Archive | September, 2011

Problem Ten

8 Sep

Here’s problem ten:

Question: Find the sum of all the primes below two million.

This problem was fairly easy, at least when implementing my inelegant brute force solution. Ninety percent of the work was already done, in the form of a prime testing function that I created for problem seven. I just copied and pasted the function, and wrote a short while loop to find the solution.

Here’s the code:

def isPrime(x): 
	divisor = 3 
	limit = int(x**0.5) + 1

	while divisor < limit:
		if x % divisor == 0:
			return False
			divisor += 2 

	return True

i = 3
sum = 0

while i < 2000000:
	if isPrime(i):
		sum += i
	i += 2 # add two to skip evens


I’m not going to explain the isPrime() function again; if you’re curious about how it works, you can read my post about question seven. We initialize i to 3 and set sum to 0. While the current value of i is less than 2,000,000, we test to see if it’s prime. If true, we add it to sum. After prime testing we add two to i, which allows us to skip the even numbers. Finally we print sum, but since we skipped the prime number 2, we add it to sum before printing.

This was relatively inefficient, and took around 16 seconds to run. There’s an algorithm called the sieve of Eratosthenes, which finds primes remarkably fast. However, school just started, so in the interest of time (for doing homework D:), I didn’t research this method much. But if the ancient Greeks could come up with this method, how complicated could it be? Google it if you’re curious and see what you can come up with.

Answer: 142913828922

Problem Nine

3 Sep

On to problem nine:

Question: There exists exactly one Pythagorean triplet for which a + b + c = 1000. Find the product abc.

There’s two ways that I could potentially solve this problem. One is to use brute force and test a lot of combinations of numbers to find the solution. Another is to somehow generate a stream of pythagorean triples and test only those, which would likely be faster. However, I could not find a reliable method to do this, so in the end I used brute force.

Here’s my solution:

for a in range(1, 1000): 
	for b in range(1, 1000):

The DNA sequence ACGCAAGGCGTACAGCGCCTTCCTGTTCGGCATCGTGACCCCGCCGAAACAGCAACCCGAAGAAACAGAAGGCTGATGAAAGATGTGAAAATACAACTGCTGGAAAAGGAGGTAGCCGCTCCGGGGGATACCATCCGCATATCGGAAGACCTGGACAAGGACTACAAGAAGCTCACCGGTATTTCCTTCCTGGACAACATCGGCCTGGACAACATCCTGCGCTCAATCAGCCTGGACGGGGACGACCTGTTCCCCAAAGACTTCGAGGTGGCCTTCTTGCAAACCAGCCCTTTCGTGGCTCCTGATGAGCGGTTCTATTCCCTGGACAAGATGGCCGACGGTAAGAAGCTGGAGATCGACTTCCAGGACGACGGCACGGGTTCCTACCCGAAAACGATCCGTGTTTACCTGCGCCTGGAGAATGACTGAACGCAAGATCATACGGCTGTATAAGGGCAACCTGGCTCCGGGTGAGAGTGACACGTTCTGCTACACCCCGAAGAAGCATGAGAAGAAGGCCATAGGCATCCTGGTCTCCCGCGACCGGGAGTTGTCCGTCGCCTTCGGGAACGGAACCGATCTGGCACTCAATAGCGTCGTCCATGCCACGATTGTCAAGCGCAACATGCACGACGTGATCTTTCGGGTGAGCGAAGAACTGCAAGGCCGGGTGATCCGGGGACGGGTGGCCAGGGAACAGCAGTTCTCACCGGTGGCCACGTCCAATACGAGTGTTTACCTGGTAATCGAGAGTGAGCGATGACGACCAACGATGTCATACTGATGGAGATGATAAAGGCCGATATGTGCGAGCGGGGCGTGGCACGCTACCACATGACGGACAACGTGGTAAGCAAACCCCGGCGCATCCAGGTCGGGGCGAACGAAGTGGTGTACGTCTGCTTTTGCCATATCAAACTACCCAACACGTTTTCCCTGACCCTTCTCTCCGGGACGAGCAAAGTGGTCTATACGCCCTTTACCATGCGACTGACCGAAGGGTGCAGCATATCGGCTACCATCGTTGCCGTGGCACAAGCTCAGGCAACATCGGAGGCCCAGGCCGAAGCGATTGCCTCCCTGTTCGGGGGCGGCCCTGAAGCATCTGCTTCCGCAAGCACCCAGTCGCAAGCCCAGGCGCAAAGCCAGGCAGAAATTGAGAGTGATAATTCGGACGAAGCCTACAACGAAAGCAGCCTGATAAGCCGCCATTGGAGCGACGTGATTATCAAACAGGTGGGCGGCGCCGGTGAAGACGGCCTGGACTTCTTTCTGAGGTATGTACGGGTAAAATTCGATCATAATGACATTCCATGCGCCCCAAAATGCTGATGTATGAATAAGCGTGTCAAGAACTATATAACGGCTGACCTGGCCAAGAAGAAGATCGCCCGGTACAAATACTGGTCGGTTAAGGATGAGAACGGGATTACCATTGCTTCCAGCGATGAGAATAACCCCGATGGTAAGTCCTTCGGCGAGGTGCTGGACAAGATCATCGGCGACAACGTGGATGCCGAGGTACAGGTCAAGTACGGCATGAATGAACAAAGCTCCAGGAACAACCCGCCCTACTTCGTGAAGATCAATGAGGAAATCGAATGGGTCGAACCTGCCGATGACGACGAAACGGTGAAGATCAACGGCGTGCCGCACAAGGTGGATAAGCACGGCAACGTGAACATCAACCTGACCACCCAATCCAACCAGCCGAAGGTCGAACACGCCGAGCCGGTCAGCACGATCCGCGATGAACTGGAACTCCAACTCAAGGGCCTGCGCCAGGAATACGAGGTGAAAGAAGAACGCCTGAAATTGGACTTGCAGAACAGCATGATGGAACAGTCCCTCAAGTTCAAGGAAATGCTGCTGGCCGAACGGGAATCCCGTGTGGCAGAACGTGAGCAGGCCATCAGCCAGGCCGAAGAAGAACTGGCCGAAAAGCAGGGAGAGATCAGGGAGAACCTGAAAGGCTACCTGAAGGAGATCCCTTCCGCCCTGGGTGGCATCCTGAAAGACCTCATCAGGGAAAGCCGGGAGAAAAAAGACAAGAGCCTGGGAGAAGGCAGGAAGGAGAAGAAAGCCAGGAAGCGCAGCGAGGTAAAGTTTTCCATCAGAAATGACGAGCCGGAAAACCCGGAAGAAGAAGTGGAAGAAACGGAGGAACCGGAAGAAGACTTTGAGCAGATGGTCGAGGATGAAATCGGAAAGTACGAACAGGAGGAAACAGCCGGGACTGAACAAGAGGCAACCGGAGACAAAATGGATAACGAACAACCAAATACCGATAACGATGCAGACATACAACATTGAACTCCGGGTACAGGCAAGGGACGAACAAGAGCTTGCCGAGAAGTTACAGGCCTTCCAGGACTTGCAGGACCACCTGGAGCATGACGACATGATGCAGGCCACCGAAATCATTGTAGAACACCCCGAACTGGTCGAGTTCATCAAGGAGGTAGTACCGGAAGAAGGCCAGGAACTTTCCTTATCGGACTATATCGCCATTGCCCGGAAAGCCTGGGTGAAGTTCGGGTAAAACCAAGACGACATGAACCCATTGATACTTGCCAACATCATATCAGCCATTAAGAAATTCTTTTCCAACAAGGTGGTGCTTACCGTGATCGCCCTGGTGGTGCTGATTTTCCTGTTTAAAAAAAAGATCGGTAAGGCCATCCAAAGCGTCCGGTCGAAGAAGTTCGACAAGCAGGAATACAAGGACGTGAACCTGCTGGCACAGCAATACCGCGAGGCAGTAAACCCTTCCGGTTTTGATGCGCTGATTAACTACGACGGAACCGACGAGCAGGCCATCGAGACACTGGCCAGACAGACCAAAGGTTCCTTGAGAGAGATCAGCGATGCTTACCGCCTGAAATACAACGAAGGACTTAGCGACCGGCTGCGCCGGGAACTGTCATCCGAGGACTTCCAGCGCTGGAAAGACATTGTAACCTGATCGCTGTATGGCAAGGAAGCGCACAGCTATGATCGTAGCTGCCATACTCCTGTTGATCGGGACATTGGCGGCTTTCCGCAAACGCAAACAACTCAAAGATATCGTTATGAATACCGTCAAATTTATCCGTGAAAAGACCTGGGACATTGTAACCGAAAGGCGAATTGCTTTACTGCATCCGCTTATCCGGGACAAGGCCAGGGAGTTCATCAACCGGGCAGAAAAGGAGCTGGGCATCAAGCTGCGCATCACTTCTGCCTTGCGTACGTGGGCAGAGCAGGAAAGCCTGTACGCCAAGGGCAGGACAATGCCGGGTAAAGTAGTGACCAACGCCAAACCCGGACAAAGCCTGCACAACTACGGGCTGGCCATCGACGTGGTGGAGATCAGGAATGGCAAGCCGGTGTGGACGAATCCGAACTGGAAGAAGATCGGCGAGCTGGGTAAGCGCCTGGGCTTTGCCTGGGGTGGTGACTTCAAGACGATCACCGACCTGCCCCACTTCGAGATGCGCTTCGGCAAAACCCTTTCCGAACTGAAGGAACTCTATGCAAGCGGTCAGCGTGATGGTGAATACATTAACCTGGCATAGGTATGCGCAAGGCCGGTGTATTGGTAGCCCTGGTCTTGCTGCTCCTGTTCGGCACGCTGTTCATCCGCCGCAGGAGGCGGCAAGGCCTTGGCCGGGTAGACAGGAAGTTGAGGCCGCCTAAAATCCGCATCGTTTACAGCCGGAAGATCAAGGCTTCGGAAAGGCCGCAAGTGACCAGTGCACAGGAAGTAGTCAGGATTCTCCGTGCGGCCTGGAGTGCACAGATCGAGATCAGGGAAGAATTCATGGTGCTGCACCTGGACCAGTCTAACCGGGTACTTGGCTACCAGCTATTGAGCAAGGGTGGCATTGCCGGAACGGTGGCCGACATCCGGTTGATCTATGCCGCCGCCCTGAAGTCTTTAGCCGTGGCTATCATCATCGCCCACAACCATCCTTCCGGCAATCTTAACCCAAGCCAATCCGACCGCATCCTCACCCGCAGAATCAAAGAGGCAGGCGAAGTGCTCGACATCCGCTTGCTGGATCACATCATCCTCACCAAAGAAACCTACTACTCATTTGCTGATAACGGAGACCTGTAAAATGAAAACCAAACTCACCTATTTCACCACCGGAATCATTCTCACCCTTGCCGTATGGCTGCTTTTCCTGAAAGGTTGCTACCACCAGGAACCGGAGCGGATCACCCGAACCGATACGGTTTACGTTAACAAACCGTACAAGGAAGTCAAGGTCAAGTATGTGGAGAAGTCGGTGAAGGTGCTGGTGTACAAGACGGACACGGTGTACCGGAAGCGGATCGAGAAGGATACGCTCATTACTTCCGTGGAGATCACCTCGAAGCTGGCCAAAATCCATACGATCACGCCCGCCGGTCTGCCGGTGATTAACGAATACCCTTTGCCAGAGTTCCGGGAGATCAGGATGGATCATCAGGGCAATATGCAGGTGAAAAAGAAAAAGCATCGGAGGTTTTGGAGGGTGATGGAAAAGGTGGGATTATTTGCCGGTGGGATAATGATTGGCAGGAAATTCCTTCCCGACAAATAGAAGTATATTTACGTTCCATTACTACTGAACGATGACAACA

c = 1000 - a - b 
		if a**2 + b**2 == c**2:
			print(a,b,c, a*b*c) 

It’s five lines and runs in 3.5 seconds, not bad for brute force. We test all a‘s and b‘s in the arbitrary range of 1-1000, and set c equal to 1000 – a – b , since it’s given in the problem that a + b + c = 1000. For each set of a, b, and c‘s, we check to see if it’s a pythagorean triplet by plugging it into the pythagorean theorem. If the numbers all work, we print them and their product.

As for formulas to generate pythagorean triples, I found three of them (that I could understand) from a couple of google searches. I’ll summarize them here.

The first I found was a strange little formula with several names and definitions. This was actually derived from the second formula I found, but the two are distinct enough to treat separately. To the best of my knowledge, Pythagoras came up with this formula first, which is a = m , b =((m2 – 1)/2), c = ((m2 + 1)/2). Wikipedia has a version of this formula where (since a = m)  a is substituted into the last two equations. There is also a version where all of these are raised to the power of two (I’m pretty sure the former is more accurate, since it is referenced in both Wikipedia and MathWorld).

However, this formula has limitations, mainly that m has to be odd. So Plato came up with another formula (this is where it gets tricky, there’s actually differing accounts of what this formula is). Wikipedia states that Plato created a formula for only even integers, which was a = m , b = (m/2)2 – 1, c = (m/2)2 + 1. Wikipedia actually substitutes a for m, but I’ll stick with m for the sake of consistency. Another website states that Plato actually came up with a formula for all natural numbers, not just even ones. It’s: a = (2m)2, b = (m2 – 1)2, c = (m2 + 1)2 (slightly modified for consistency). MathWorld also has a formula very similar to this: a = 2m, b = (m2 – 1), c = (m2 + 1). However, this version, as you can see, does not contain the outer exponents and is also not accredited to Plato; instead they claim that it was made by Pythagoras and the Babylonians! There are some serious contradictions here.

I decided not to use these first couple of formulas since they were very inconsistent, and, even overlooking this fact, they do not generate all pythagorean triples. Quick note here: a primitive pythagorean triple is one where its greatest common divisor is one. It is only necessary to find all primitive pythagorean triples, since the rest can be found by multiplying them by any integer.

The second formula I found could actually generate all primitive pythagorean triples. It’s called Euclid’s formula and was stated as: a = v2 – u2, b = 2vu, c = v2 + u2. However, this is only true if v and u are of opposite parity and coprime (i.e. gcf is one). Since it generates all primitive pythagorean triples, we can find all non-primitive triples by multiplying by an arbitrary integer k. However, the constraints for v and u make this impractical to write out in code, so I decided not to use this formula either.

The third formula I found was utilized a sequence of Fibonacci numbers. However, the very fact that it uses Fibonacci numbers makes it impractical to code, and furthermore it does not generate all primitive pythagorean triples. Therefore I couldn’t use the third formula either.

So in the end, I still had to revert to using brute force.

If you’re curious, here are my sources:

Answer: 31875000 (200*375*425)